Another Plan Mulled to Raise Sunken Sea Diamond off Santorini

The National Herald

'Sea Diamond' sank on April 5, 2007 in Santorini, Greece. Public domain photo, released by its author.

SANTORINI - In April, 2020 it will be 13 years since the state-of-the-art cruise ship Sea Diamond sank after hitting volcanic rock off Santorini, with two French passengers dying, and now another Greek government is trying to decide whether to raise it from the deep.

A shipping ministry-affiliated public ports authority intends to launch another international tender for the marine salvage of the ship that went under next to the island’s iconic Caldera inactive volcano but the budget has soared from 55 million euros ($61.25 million) to 350 million euros ($389.75 million) not included Valued Added Tax in just over a month since it was considered, said the business newspaper Naftemporiki.

There’s not been any environment assessment of the extent of the damage or marine pollution in the intervening years and no study has been made either how or if the vessel can be raised, the paper said.

The vessel, owned by Louis Hellenic Cruises, ran aground along the coast of Santorini with nearly 1,200 passengers and 400 crew. Following an evacuation of everyone onboard, the ship was towed offshore and sank.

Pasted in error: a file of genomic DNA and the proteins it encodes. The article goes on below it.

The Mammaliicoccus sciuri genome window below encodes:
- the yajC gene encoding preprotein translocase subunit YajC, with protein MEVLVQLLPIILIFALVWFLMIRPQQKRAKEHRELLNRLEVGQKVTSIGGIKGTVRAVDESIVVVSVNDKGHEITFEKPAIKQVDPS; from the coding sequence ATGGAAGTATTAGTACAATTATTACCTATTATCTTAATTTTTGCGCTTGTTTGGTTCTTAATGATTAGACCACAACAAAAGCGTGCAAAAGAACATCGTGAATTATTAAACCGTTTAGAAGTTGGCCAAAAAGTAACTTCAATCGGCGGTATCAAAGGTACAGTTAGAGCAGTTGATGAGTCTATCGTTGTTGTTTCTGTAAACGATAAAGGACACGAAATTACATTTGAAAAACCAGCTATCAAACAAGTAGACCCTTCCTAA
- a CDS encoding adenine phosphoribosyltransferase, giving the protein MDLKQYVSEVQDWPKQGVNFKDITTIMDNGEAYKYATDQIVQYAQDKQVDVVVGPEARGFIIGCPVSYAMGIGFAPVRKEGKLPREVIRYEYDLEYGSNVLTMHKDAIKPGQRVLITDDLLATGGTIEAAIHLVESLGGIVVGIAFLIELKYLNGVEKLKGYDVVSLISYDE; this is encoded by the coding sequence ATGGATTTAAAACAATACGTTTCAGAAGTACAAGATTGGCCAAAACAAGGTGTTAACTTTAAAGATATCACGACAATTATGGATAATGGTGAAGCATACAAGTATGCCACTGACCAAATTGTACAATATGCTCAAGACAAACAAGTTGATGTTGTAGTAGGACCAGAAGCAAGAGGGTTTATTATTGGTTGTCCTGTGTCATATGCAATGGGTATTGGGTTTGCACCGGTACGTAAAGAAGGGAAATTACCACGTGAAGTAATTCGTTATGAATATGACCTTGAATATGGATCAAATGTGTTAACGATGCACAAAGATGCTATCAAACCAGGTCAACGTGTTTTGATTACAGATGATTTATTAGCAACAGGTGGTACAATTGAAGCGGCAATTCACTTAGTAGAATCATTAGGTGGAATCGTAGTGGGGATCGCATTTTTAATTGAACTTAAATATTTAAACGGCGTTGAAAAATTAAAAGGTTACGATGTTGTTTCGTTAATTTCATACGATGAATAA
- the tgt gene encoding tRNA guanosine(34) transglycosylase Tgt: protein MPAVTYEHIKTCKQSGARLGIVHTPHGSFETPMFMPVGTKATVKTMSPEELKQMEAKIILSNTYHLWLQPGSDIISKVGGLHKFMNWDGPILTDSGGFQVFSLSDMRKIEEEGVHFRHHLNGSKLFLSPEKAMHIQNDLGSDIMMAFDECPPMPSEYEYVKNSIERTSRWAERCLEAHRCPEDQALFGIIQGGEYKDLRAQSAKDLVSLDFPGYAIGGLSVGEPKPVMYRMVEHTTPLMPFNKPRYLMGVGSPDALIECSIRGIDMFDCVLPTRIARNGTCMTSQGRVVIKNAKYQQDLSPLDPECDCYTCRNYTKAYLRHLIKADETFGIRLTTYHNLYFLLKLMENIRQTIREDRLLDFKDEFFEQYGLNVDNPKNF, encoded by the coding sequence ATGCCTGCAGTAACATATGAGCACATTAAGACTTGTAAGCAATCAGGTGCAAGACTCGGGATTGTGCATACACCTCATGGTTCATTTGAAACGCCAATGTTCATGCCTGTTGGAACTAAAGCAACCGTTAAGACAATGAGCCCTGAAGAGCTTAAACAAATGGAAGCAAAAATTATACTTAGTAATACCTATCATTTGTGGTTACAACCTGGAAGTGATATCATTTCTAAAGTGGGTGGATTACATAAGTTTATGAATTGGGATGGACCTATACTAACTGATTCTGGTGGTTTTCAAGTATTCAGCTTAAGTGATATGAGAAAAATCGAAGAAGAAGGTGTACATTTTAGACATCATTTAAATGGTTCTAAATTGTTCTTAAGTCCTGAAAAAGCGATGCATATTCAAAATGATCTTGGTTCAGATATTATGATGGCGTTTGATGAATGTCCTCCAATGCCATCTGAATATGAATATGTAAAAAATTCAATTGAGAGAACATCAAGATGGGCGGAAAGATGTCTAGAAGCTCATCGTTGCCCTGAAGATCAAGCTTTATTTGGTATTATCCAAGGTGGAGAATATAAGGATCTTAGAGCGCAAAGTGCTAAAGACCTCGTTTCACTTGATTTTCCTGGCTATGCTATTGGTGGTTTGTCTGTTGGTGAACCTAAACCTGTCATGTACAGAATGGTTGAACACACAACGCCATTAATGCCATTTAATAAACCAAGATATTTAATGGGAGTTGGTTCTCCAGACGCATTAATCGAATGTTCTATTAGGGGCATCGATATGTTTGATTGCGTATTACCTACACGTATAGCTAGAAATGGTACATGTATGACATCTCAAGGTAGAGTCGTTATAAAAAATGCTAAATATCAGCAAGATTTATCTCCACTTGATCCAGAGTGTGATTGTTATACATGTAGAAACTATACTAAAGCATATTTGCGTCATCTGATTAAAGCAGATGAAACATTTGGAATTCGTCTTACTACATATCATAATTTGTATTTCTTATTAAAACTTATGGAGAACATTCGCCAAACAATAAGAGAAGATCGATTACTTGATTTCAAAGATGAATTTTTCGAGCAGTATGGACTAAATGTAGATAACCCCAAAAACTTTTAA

A seabed survey of the accident area commissioned by the cruise line found that rocks hit by the ship were not marked on the official map. Louis said the chart was drawn in 1989 and included up-to-date official corrections.

A Greek court convicted nine of 13 for their role and imposed suspended sentences ranging from six months to just over 12 years, and acquitted another four defendants. The strictest sentence -12 years and two months was handed to the ship’s captain for causing an accident, negligence that led to manslaughter, and marine pollution.

The vessel lies 90 meters (295 feet) below the surface where the two French tourists, a 45-year-old man and his teenage daughter, disappeared and were presumed drowned,  although their bodies were never recovered.

The then-Greek government said in 2011 it could not afford the operation and Louis Hellenic would have to cover the cost but the company said government maps were inaccurate, causing the ship to strike an underwater rock and sink within hours, Seatrade Cruise News said. The ship’s fuel was removed in 2009.